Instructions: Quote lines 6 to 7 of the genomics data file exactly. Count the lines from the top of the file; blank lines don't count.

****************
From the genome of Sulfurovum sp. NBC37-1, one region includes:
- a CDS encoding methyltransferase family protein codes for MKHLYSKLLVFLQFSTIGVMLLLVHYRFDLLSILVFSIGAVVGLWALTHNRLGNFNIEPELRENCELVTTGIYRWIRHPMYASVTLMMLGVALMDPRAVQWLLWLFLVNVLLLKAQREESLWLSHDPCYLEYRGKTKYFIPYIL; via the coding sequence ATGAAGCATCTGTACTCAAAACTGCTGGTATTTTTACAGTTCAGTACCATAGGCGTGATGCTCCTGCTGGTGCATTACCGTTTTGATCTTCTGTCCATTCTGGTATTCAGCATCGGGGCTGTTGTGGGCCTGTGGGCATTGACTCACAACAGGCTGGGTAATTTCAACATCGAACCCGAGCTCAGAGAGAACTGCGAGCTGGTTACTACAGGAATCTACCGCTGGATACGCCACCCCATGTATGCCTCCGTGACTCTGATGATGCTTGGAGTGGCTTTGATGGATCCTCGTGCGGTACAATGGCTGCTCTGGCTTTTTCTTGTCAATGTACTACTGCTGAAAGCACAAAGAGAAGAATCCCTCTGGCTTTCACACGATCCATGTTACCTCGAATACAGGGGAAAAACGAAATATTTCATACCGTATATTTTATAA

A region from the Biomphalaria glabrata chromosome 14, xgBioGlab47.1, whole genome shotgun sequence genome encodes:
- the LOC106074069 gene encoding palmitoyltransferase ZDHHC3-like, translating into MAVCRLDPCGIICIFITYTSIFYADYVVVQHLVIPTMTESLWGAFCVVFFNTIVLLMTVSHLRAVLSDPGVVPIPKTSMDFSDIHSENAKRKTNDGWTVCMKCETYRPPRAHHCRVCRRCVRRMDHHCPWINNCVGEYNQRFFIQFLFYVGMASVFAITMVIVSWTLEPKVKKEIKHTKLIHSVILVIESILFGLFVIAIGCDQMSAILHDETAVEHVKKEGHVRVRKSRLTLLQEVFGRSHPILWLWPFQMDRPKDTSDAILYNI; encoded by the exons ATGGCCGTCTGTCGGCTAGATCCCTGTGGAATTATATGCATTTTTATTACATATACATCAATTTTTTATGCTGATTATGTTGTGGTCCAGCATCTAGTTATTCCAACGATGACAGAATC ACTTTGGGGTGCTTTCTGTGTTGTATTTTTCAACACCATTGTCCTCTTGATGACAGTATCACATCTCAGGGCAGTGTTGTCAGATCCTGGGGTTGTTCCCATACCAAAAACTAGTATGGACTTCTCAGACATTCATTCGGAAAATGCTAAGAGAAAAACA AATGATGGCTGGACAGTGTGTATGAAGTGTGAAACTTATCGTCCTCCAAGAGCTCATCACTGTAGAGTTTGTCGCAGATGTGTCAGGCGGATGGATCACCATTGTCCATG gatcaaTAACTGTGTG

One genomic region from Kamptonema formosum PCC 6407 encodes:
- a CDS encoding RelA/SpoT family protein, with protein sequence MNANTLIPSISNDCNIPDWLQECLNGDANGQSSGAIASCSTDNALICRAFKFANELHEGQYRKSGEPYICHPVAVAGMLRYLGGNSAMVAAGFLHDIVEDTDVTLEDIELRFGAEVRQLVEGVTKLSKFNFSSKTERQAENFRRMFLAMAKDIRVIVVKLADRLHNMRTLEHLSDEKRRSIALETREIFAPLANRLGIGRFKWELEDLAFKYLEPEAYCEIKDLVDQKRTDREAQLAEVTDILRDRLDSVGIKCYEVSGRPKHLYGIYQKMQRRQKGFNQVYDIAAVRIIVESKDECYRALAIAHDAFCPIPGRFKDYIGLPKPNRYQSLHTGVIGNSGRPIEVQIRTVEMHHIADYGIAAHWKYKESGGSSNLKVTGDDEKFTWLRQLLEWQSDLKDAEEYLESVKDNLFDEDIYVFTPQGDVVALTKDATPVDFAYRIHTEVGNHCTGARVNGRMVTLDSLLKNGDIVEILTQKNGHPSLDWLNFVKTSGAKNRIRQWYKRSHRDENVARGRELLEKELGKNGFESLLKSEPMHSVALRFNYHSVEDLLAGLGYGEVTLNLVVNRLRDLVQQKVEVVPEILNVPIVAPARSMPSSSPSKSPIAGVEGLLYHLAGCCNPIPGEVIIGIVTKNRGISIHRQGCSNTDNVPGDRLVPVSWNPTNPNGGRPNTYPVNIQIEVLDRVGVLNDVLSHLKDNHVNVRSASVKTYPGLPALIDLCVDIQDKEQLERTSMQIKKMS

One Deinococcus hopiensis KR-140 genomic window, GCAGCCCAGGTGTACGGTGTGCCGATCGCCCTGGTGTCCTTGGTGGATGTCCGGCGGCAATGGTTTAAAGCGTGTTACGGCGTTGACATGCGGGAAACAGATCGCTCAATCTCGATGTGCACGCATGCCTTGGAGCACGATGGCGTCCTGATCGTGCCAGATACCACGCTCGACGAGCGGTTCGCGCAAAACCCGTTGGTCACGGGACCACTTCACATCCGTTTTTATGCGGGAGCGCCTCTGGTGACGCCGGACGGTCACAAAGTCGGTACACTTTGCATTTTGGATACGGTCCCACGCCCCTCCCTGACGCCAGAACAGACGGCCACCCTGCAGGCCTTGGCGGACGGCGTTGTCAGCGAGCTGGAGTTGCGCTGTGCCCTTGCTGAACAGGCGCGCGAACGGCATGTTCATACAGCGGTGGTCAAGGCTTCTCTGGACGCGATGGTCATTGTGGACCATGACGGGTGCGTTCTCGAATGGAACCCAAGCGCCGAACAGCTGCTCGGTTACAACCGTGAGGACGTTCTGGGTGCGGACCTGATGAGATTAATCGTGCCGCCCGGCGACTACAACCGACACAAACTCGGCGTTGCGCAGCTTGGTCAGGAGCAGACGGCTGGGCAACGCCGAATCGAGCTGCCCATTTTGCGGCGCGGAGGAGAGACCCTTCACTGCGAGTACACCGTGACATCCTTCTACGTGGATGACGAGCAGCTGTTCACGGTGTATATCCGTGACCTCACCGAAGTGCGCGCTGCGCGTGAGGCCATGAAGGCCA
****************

- a CDS encoding RelA/SpoT family protein, with protein sequence MNANTLIPSISNDCNIPDWLQECLNGDANGQSSGAIASCSTDNALICRAFKFANELHEGQYRKSGEPYICHPVAVAGMLRYLGGNSAMVAAGFLHDIVEDTDVTLEDIELRFGAEVRQLVEGVTKLSKFNFSSKTERQAENFRRMFLAMAKDIRVIVVKLADRLHNMRTLEHLSDEKRRSIALETREIFAPLANRLGIGRFKWELEDLAFKYLEPEAYCEIKDLVDQKRTDREAQLAEVTDILRDRLDSVGIKCYEVSGRPKHLYGIYQKMQRRQKGFNQVYDIAAVRIIVESKDECYRALAIAHDAFCPIPGRFKDYIGLPKPNRYQSLHTGVIGNSGRPIEVQIRTVEMHHIADYGIAAHWKYKESGGSSNLKVTGDDEKFTWLRQLLEWQSDLKDAEEYLESVKDNLFDEDIYVFTPQGDVVALTKDATPVDFAYRIHTEVGNHCTGARVNGRMVTLDSLLKNGDIVEILTQKNGHPSLDWLNFVKTSGAKNRIRQWYKRSHRDENVARGRELLEKELGKNGFESLLKSEPMHSVALRFNYHSVEDLLAGLGYGEVTLNLVVNRLRDLVQQKVEVVPEILNVPIVAPARSMPSSSPSKSPIAGVEGLLYHLAGCCNPIPGEVIIGIVTKNRGISIHRQGCSNTDNVPGDRLVPVSWNPTNPNGGRPNTYPVNIQIEVLDRVGVLNDVLSHLKDNHVNVRSASVKTYPGLPALIDLCVDIQDKEQLERTSMQIKKMS

One Deinococcus hopiensis KR-140 genomic window, GCAGCCCAGGTGTACGGTGTGCCGATCGCCCTGGTGTCCTTGGTGGATGTCCGGCGGCAATGGTTTAAAGCGTGTTACGGCGTTGACATGCGGGAAACAGATCGCTCAATCTCGATGTGCACGCATGCCTTGGAGCACGATGGCGTCCTGATCGTGCCAGATACCACGCTCGACGAGCGGTTCGCGCAAAACCCGTTGGTCACGGGACCACTTCACATCCGTTTTTATGCGGGAGCGCCTCTGGTGACGCCGGACGGTCACAAAGTCGGTACACTTTGCATTTTGGATACGGTCCCACGCCCCTCCCTGACGCCAGAACAGACGGCCACCCTGCAGGCCTTGGCGGACGGCGTTGTCAGCGAGCTGGAGTTGCGCTGTGCCCTTGCTGAACAGGCGCGCGAACGGCATGTTCATACAGCGGTGGTCAAGGCTTCTCTGGACGCGATGGTCATTGTGGACCATGACGGGTGCGTTCTCGAATGGAACCCAAGCGCCGAACAGCTGCTCGGTTACAACCGTGAGGACGTTCTGGGTGCGGACCTGATGAGATTAATCGTGCCGCCCGGCGACTACAACCGACACAAACTCGGCGTTGCGCAGCTTGGTCAGGAGCAGACGGCTGGGCAACGCCGAATCGAGCTGCCCATTTTGCGGCGCGGAGGAGAGACCCTTCACTGCGAGTACACCGTGACATCCTTCTACGTGGATGACGAGCAGCTGTTCACGGTGTATATCCGTGACCTCACCGAAGTGCGCGCTGCGCGTGAGGCCATGAAGGCCA